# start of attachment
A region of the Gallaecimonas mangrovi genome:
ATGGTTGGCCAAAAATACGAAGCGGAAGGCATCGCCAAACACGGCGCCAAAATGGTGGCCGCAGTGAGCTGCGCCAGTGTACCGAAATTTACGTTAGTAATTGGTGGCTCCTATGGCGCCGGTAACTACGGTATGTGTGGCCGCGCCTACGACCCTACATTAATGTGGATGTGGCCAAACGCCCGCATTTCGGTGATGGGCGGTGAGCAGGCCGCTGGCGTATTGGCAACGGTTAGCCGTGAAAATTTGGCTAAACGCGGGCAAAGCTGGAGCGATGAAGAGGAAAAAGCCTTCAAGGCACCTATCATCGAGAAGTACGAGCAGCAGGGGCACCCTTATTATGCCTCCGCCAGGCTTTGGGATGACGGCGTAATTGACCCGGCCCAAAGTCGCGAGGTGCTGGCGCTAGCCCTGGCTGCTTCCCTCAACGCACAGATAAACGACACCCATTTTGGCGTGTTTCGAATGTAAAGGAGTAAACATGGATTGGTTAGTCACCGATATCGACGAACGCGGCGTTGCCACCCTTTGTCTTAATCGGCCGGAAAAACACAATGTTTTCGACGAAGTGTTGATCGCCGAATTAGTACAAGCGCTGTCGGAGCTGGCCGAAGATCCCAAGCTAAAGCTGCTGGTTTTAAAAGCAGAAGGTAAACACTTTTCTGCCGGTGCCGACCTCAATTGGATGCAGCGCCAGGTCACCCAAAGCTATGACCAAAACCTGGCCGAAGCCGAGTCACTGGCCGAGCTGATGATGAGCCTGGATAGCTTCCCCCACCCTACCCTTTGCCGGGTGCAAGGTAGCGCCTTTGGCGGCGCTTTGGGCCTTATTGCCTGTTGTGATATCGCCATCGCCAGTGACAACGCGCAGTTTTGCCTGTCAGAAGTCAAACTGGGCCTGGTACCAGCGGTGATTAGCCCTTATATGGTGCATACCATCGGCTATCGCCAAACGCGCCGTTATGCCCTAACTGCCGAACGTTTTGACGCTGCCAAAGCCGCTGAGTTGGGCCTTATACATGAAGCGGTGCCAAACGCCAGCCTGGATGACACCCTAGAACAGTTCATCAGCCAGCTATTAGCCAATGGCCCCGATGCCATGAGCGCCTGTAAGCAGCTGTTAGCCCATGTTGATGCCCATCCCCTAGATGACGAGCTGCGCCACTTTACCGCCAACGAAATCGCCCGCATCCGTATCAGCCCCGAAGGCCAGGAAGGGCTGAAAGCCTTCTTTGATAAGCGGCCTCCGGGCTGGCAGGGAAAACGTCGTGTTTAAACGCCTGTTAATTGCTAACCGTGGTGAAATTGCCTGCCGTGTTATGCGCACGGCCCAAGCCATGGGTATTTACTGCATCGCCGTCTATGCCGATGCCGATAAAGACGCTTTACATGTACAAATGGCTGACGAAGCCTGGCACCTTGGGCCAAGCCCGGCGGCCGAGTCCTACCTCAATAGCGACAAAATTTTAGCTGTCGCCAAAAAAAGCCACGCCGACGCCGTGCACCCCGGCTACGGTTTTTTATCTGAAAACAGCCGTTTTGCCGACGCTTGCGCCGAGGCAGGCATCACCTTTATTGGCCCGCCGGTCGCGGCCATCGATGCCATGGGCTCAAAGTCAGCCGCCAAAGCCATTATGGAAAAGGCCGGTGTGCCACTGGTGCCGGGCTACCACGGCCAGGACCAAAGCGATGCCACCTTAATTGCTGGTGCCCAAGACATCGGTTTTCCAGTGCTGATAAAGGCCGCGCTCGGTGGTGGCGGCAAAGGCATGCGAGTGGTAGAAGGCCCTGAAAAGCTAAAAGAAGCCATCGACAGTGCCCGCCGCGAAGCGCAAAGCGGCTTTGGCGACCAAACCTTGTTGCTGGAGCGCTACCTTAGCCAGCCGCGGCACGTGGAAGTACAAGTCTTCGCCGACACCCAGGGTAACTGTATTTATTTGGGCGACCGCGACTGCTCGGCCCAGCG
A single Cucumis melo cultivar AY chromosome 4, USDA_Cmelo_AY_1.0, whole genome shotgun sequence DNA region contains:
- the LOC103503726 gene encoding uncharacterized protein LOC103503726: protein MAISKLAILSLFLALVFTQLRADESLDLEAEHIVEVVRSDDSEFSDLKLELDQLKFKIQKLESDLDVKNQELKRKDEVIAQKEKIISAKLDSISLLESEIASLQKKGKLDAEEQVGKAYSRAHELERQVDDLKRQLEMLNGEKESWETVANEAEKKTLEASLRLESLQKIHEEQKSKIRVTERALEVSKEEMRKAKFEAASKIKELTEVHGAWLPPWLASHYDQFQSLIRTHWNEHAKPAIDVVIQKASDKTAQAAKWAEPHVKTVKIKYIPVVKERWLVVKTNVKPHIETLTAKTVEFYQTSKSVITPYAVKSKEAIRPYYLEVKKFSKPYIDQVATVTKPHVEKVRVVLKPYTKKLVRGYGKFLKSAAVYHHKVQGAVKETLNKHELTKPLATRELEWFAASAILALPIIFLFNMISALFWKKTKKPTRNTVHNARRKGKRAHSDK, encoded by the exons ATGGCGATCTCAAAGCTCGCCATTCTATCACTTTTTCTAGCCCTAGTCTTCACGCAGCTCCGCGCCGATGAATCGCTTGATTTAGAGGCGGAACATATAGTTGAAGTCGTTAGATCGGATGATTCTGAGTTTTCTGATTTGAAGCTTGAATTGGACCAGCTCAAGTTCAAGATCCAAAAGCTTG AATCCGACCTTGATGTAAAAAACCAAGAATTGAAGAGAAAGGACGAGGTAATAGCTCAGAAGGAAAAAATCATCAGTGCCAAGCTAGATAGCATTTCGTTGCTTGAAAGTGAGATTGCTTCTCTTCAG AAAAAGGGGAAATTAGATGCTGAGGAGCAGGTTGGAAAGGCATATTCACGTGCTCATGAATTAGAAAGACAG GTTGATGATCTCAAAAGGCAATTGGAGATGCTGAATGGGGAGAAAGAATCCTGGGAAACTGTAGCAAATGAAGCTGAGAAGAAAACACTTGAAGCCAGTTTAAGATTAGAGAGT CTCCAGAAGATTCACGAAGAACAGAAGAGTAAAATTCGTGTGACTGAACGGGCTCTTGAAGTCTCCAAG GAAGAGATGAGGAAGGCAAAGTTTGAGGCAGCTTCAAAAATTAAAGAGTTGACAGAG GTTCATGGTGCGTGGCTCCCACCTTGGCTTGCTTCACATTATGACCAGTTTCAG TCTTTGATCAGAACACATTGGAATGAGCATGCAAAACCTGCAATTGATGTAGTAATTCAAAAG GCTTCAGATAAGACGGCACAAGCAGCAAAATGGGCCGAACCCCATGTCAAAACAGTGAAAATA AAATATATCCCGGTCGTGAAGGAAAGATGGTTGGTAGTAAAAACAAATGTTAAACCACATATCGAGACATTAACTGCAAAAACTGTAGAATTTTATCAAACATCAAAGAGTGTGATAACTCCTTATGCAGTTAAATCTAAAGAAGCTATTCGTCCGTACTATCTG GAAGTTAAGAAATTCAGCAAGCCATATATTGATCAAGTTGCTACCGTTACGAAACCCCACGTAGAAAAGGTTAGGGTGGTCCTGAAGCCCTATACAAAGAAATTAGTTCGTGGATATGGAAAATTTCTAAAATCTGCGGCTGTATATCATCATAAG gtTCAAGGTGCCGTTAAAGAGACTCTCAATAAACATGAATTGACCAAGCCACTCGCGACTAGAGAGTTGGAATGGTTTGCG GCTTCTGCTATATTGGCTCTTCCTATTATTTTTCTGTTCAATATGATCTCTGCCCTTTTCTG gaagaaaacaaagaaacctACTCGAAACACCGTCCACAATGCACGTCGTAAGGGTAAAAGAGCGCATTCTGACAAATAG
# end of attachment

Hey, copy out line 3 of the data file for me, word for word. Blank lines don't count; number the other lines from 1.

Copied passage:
A single Cucumis melo cultivar AY chromosome 4, USDA_Cmelo_AY_1.0, whole genome shotgun sequence DNA region contains: